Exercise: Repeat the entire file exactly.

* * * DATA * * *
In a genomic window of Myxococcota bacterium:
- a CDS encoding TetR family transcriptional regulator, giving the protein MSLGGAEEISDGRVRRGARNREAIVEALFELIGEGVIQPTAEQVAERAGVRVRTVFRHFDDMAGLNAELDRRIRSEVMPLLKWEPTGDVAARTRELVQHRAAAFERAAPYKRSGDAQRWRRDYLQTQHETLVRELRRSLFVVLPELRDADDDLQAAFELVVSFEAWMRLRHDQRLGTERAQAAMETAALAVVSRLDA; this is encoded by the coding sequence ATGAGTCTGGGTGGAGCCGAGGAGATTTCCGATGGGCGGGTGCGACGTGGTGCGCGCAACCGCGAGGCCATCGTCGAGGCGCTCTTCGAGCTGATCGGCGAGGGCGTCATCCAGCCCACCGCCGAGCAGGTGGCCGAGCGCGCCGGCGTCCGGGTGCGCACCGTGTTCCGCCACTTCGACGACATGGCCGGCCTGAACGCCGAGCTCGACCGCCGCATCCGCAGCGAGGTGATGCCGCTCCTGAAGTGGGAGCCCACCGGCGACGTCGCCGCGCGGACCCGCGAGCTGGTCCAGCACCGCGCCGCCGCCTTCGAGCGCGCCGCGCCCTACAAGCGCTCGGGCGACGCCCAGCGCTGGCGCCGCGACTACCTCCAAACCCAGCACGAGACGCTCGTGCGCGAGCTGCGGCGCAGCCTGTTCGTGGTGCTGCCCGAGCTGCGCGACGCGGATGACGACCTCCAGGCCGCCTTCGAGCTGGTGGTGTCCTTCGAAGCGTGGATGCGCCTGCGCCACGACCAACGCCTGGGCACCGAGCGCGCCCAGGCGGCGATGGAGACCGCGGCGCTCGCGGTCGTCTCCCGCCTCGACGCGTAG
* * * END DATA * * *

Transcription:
In a genomic window of Myxococcota bacterium:
- a CDS encoding TetR family transcriptional regulator, giving the protein MSLGGAEEISDGRVRRGARNREAIVEALFELIGEGVIQPTAEQVAERAGVRVRTVFRHFDDMAGLNAELDRRIRSEVMPLLKWEPTGDVAARTRELVQHRAAAFERAAPYKRSGDAQRWRRDYLQTQHETLVRELRRSLFVVLPELRDADDDLQAAFELVVSFEAWMRLRHDQRLGTERAQAAMETAALAVVSRLDA; this is encoded by the coding sequence ATGAGTCTGGGTGGAGCCGAGGAGATTTCCGATGGGCGGGTGCGACGTGGTGCGCGCAACCGCGAGGCCATCGTCGAGGCGCTCTTCGAGCTGATCGGCGAGGGCGTCATCCAGCCCACCGCCGAGCAGGTGGCCGAGCGCGCCGGCGTCCGGGTGCGCACCGTGTTCCGCCACTTCGACGACATGGCCGGCCTGAACGCCGAGCTCGACCGCCGCATCCGCAGCGAGGTGATGCCGCTCCTGAAGTGGGAGCCCACCGGCGACGTCGCCGCGCGGACCCGCGAGCTGGTCCAGCACCGCGCCGCCGCCTTCGAGCGCGCCGCGCCCTACAAGCGCTCGGGCGACGCCCAGCGCTGGCGCCGCGACTACCTCCAAACCCAGCACGAGACGCTCGTGCGCGAGCTGCGGCGCAGCCTGTTCGTGGTGCTGCCCGAGCTGCGCGACGCGGATGACGACCTCCAGGCCGCCTTCGAGCTGGTGGTGTCCTTCGAAGCGTGGATGCGCCTGCGCCACGACCAACGCCTGGGCACCGAGCGCGCCCAGGCGGCGATGGAGACCGCGGCGCTCGCGGTCGTCTCCCGCCTCGACGCGTAG